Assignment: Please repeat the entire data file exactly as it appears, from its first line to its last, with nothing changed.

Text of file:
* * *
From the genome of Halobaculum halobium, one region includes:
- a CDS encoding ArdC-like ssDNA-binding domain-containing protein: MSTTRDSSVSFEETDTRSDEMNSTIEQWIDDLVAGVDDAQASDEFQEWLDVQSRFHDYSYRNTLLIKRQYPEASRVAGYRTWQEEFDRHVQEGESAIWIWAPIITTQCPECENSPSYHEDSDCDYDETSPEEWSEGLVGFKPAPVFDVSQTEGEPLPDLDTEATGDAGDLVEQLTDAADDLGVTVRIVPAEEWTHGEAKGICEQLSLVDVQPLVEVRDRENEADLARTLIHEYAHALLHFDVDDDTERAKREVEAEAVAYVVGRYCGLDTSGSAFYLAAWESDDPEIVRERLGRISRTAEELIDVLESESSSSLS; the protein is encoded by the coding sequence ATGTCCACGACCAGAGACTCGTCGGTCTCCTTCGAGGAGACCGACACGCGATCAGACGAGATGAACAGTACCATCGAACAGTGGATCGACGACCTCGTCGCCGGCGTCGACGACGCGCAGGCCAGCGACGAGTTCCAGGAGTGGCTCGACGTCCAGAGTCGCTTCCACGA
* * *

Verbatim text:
From the genome of Halobaculum halobium, one region includes:
- a CDS encoding ArdC-like ssDNA-binding domain-containing protein: MSTTRDSSVSFEETDTRSDEMNSTIEQWIDDLVAGVDDAQASDEFQEWLDVQSRFHDYSYRNTLLIKRQYPEASRVAGYRTWQEEFDRHVQEGESAIWIWAPIITTQCPECENSPSYHEDSDCDYDETSPEEWSEGLVGFKPAPVFDVSQTEGEPLPDLDTEATGDAGDLVEQLTDAADDLGVTVRIVPAEEWTHGEAKGICEQLSLVDVQPLVEVRDRENEADLARTLIHEYAHALLHFDVDDDTERAKREVEAEAVAYVVGRYCGLDTSGSAFYLAAWESDDPEIVRERLGRISRTAEELIDVLESESSSSLS; the protein is encoded by the coding sequence ATGTCCACGACCAGAGACTCGTCGGTCTCCTTCGAGGAGACCGACACGCGATCAGACGAGATGAACAGTACCATCGAACAGTGGATCGACGACCTCGTCGCCGGCGTCGACGACGCGCAGGCCAGCGACGAGTTCCAGGAGTGGCTCGACGTCCAGAGTCGCTTCCACGA